January 02, 2007
Knits-Wovens - How to tame the stretch
Remember my previous blog on flower buttons? I promised to blog further on how this manufacturer worked with combining knits and wovens. Combining knits and wovens opens up wonderful design opportunities, that is until you try to sew the two together. The knits invariably stretch out of shape and the wovens will stubbornly refuse to stretch.
The most frustrating thing is trying to gather a skirt (with a high gather ratio) to a knit bodice. Imagine a pretty gathered taffeta skirt sewn to a stretch velvet top. While I am not going to explain every tip and trick out there, this well-loved jacket has some excellent examples of how to do this.
The most important thing to remember when combining the two is that knits will have to be stabilized in some way. This jacket has a facing which has been interfaced with a light-weight interfacing appropriate for a stretch fabric. In other words, after the interfacing is applied, the knit fabric retains some of its knit characteristics - it doesn't feel stiff as a board. The interfacing prevents the buttonholes from stretching out and the topstitching is straight and even.
As a design inspiration, you can see how the facing is an entirely different fabric. The neckline and center front seams would have been too bulky if faced with the french terry knit. Instead, they used a flower print jersey. I am sure this jacket was part of a two piece set that had a matching pair of flower print pants.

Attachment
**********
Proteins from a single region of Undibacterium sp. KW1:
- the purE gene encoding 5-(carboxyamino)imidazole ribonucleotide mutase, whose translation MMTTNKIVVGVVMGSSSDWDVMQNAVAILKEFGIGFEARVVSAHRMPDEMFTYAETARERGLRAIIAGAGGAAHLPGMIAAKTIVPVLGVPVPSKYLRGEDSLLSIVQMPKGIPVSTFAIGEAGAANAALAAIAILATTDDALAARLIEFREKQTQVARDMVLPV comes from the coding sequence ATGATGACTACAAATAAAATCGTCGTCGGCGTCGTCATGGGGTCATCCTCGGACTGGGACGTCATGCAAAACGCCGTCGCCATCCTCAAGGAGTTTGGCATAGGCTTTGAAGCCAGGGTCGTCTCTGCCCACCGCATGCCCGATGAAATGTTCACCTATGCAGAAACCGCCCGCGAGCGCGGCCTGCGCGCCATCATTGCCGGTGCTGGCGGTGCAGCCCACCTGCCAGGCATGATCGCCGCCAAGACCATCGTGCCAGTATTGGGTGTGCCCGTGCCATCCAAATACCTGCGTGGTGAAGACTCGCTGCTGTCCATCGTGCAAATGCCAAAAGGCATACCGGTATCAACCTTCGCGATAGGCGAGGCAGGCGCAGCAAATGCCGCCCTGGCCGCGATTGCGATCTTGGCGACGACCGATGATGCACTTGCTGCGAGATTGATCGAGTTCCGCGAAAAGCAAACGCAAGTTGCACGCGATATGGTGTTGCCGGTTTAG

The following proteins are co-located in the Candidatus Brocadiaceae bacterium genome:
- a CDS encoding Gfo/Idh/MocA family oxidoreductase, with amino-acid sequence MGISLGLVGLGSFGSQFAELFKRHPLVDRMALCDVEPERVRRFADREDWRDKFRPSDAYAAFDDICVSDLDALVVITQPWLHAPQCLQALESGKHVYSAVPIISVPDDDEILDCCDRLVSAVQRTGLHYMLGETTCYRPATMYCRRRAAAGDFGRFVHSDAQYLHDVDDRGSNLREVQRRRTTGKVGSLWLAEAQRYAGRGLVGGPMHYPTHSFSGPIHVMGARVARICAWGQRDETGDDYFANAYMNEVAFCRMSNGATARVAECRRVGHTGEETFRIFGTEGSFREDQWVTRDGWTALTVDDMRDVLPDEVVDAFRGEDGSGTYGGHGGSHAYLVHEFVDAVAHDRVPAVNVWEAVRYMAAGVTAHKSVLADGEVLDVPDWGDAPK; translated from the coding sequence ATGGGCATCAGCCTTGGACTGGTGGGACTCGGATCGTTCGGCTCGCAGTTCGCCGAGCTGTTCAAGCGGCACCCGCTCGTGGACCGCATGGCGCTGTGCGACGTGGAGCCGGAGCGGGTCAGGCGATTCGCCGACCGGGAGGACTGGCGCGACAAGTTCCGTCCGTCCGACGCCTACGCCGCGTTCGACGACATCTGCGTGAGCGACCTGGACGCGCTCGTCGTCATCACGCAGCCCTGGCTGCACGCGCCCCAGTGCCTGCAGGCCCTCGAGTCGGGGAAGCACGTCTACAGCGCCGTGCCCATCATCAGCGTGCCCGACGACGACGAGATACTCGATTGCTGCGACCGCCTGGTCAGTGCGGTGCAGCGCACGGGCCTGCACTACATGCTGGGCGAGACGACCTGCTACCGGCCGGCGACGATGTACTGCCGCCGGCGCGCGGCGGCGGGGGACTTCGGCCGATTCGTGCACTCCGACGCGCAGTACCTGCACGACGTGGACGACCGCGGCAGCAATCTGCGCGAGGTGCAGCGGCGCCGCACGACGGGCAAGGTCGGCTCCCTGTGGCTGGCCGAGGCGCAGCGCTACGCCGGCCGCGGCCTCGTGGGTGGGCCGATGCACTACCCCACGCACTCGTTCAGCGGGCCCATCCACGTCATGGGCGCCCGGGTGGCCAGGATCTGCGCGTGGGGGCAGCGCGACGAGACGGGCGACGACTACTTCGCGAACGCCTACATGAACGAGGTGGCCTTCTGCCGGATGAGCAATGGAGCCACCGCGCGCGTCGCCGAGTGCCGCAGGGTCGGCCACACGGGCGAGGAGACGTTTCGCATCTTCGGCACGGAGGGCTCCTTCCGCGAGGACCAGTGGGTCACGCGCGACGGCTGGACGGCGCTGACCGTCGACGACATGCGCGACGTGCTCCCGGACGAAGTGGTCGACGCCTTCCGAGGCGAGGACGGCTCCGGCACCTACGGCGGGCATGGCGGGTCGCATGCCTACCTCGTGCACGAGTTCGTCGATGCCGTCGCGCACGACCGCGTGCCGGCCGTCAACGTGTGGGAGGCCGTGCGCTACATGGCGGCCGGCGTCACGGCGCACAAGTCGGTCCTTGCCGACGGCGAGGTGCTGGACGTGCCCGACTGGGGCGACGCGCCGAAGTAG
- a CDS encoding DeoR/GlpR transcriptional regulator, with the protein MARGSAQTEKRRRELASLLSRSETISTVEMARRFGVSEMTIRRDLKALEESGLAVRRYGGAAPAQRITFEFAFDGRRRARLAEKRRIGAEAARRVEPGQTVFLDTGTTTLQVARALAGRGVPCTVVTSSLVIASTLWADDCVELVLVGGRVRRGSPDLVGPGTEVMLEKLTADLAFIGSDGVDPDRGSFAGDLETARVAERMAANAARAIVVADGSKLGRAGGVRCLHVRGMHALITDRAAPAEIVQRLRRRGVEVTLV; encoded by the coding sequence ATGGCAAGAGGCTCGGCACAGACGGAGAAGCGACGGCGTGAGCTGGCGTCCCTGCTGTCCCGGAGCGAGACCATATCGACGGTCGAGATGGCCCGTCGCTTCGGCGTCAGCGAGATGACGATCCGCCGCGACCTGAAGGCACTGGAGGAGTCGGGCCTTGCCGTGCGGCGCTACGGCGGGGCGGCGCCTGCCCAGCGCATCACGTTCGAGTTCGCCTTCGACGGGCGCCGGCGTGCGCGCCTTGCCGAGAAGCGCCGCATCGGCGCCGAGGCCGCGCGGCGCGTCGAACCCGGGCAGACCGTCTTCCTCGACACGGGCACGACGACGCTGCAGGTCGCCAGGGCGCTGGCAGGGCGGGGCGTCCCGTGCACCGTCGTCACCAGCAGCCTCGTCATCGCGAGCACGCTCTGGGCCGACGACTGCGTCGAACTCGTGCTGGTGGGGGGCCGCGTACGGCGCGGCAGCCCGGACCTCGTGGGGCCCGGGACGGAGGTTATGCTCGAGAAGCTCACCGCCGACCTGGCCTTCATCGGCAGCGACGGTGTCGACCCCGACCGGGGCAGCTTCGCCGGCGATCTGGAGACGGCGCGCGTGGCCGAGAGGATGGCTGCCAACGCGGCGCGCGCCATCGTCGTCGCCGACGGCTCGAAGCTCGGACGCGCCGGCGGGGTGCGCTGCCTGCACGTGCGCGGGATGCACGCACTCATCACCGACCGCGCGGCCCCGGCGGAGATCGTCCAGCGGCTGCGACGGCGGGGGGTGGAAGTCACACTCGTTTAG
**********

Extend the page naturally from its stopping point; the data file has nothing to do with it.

The gathered eyelet trim was pre-gathered onto a twill tape and then applied to the hem. The manufacturer could have applied a twill tape to the jacket and then gathered the trim directly to the hem. In either case, the knit fabric has to be stabilized to prevent stretching. The jacket, sleeve and pocket hems all have this gathered eyelet trim. Wow!
The manufacturer gets bonus points for their patch pocket application. The rounded pocket would have been very difficult to maintain the round shape and topstitch it without stretching. They used a 1/2" strip of interfacing around the edge of the pocket. This picture is a close-up of the inside of the pocket.
The final tip is not easily observable. In a factory, the sewing machines can be adjusted to help prevent stretching. How the fabric is fed through the machine is part of the reason store-bought knits look so good. This adjustment is often called the differential and it refers to the movement of the feed dogs. Industrial machines with differential feed have two sets of feed dogs. These feed dogs can be adjusted in how far they move back and forth and up and down, in relation to each other. The front feed dogs can either pull extra fabric or pull less in relation to the back feed. This is not to be confused with the stitch length, also controlled by the feed dogs. Few home machines, with the exception of some overlock sergers, have this ability, requiring knits to be stabilized even more when sewn. A walking-foot attachment, or machine, may help with seam distortion too. American and Efird has some good suggestions on sewing knits.